Depending on what’s caused this reaction, your dog might progress through these behaviors, which means a bite or attack is very close. Also, they might offer a warning by growling or showing you their teeth, but it won’t progress to anything more. Therefore, the source of the aggression is incredibly important because if it’s something you can stop doing or remove, it could de-escalate the situation.

newfoundland dog standing in the grass
Image Credit: Oleg Mirabo, Shutterstock

Reasons Your Newfoundland Is Being Aggressive

Figuring out the source of the aggression is an important step, but the next crucial step is figuring out what to do next, and we’ll look at what you should do to help your dog and avoid being hurt in the process.


Newfoundlands are known to be incredibly protective of their families, so if your dog feels you are under threat from another person or dog, they might show aggression to the source of the danger to keep you safe. If the threat doesn’t retreat, they might attack.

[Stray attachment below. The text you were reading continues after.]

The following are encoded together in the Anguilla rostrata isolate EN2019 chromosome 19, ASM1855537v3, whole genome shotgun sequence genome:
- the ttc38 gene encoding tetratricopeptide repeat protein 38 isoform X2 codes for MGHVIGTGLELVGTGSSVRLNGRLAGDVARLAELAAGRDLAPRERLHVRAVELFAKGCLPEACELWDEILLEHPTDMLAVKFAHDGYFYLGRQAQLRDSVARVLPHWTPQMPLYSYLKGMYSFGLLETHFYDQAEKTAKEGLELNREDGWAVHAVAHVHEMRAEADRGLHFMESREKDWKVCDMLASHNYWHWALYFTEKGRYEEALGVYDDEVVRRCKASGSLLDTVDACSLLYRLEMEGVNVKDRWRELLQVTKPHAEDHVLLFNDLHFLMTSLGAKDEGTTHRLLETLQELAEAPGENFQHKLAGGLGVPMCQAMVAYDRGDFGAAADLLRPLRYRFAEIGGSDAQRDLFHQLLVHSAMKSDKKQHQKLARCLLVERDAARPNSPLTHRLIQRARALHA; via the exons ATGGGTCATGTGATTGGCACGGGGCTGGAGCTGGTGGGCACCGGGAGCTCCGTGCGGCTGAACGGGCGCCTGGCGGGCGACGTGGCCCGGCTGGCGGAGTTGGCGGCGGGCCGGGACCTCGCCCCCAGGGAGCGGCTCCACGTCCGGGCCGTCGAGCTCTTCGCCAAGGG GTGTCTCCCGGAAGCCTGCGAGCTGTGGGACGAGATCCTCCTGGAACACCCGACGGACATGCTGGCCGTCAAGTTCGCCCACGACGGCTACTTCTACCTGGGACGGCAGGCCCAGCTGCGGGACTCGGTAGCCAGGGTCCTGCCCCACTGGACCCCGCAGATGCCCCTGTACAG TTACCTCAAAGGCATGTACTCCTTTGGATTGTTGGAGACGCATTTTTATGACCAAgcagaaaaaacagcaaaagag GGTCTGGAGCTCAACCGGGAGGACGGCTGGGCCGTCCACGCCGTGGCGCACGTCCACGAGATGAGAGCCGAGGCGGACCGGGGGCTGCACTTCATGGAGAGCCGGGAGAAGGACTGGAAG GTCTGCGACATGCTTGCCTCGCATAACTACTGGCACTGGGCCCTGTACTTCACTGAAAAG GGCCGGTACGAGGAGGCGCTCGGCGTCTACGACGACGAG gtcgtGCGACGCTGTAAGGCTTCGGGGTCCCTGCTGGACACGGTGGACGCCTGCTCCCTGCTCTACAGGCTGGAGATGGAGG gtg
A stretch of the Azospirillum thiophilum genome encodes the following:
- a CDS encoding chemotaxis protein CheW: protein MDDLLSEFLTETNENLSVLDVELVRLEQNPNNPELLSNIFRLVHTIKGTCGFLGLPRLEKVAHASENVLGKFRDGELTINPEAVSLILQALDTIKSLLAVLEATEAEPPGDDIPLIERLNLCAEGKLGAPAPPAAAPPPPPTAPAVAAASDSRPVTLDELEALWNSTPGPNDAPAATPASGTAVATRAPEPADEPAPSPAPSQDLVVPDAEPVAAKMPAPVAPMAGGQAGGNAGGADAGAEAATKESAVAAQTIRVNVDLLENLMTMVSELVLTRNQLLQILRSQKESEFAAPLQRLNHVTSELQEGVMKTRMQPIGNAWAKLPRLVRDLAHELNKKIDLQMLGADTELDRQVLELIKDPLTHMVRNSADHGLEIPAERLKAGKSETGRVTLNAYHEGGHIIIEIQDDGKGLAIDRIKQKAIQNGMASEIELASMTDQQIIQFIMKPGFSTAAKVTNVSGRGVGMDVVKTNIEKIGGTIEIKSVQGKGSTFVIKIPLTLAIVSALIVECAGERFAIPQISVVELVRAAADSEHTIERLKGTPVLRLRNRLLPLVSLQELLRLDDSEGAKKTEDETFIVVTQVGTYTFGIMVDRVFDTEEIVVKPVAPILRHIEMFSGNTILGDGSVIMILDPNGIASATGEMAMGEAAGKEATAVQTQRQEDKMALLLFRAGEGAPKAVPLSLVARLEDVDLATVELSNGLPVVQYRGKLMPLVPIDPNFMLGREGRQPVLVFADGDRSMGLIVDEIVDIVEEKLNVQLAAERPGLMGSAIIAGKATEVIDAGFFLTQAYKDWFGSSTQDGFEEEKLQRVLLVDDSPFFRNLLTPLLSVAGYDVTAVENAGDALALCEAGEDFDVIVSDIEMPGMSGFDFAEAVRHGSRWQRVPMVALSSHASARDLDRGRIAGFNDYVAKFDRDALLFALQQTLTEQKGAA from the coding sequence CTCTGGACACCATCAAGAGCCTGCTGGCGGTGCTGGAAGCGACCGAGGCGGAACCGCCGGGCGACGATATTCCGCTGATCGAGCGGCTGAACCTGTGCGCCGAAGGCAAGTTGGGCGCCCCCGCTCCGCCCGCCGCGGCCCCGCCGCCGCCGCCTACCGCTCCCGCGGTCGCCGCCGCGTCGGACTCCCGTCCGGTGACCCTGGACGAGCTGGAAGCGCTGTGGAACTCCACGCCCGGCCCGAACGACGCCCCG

Your dog mustn’t mistake something harmless for a threat and attack the mail carrier who only tries to hand you your mail. So, it’s important to socialize and train your Newfie.


Fear can quickly become aggressive; when animals are frightened of something, their instinct is to get away from it, known as the flight response. If they cannot do that, they will defend themselves.

You should be careful around a cowering dog because while they start looking fearful, they can attack if you reach for them. Even if you turn to leave, they might lunge and nip at you, so it’s a good idea to avoid showing your back to a scared dog. If your dog is showing fear aggression, they will rapidly bite or nip because the aim is to get away, not necessarily to do the most damage.